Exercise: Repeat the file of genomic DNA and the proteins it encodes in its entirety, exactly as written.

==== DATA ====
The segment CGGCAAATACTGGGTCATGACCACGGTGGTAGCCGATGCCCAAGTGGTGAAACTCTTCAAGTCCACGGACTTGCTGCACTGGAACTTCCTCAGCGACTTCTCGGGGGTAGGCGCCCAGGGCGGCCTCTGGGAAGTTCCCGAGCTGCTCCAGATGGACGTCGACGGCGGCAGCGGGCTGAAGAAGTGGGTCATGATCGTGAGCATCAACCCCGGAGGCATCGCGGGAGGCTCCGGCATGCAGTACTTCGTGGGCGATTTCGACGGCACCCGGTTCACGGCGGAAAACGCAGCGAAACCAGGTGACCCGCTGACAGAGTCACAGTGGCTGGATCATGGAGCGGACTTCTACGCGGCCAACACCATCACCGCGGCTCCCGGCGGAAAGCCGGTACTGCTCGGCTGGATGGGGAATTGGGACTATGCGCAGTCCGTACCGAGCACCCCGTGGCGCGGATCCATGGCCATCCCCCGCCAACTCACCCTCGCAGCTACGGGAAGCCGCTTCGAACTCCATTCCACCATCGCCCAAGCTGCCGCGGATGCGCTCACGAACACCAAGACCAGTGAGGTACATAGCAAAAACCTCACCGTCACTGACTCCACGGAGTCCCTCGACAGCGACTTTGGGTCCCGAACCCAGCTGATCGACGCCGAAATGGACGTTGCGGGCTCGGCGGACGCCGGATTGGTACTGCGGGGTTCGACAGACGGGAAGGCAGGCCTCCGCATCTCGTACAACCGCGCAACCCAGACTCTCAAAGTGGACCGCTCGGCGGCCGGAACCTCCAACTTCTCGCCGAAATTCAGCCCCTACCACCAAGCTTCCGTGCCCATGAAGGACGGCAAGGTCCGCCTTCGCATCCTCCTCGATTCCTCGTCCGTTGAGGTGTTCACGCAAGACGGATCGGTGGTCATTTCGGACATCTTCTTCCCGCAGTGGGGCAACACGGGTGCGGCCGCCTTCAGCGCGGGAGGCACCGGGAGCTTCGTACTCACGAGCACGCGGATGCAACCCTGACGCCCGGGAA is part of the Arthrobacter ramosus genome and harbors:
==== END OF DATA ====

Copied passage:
The segment CGGCAAATACTGGGTCATGACCACGGTGGTAGCCGATGCCCAAGTGGTGAAACTCTTCAAGTCCACGGACTTGCTGCACTGGAACTTCCTCAGCGACTTCTCGGGGGTAGGCGCCCAGGGCGGCCTCTGGGAAGTTCCCGAGCTGCTCCAGATGGACGTCGACGGCGGCAGCGGGCTGAAGAAGTGGGTCATGATCGTGAGCATCAACCCCGGAGGCATCGCGGGAGGCTCCGGCATGCAGTACTTCGTGGGCGATTTCGACGGCACCCGGTTCACGGCGGAAAACGCAGCGAAACCAGGTGACCCGCTGACAGAGTCACAGTGGCTGGATCATGGAGCGGACTTCTACGCGGCCAACACCATCACCGCGGCTCCCGGCGGAAAGCCGGTACTGCTCGGCTGGATGGGGAATTGGGACTATGCGCAGTCCGTACCGAGCACCCCGTGGCGCGGATCCATGGCCATCCCCCGCCAACTCACCCTCGCAGCTACGGGAAGCCGCTTCGAACTCCATTCCACCATCGCCCAAGCTGCCGCGGATGCGCTCACGAACACCAAGACCAGTGAGGTACATAGCAAAAACCTCACCGTCACTGACTCCACGGAGTCCCTCGACAGCGACTTTGGGTCCCGAACCCAGCTGATCGACGCCGAAATGGACGTTGCGGGCTCGGCGGACGCCGGATTGGTACTGCGGGGTTCGACAGACGGGAAGGCAGGCCTCCGCATCTCGTACAACCGCGCAACCCAGACTCTCAAAGTGGACCGCTCGGCGGCCGGAACCTCCAACTTCTCGCCGAAATTCAGCCCCTACCACCAAGCTTCCGTGCCCATGAAGGACGGCAAGGTCCGCCTTCGCATCCTCCTCGATTCCTCGTCCGTTGAGGTGTTCACGCAAGACGGATCGGTGGTCATTTCGGACATCTTCTTCCCGCAGTGGGGCAACACGGGTGCGGCCGCCTTCAGCGCGGGAGGCACCGGGAGCTTCGTACTCACGAGCACGCGGATGCAACCCTGACGCCCGGGAA is part of the Arthrobacter ramosus genome and harbors: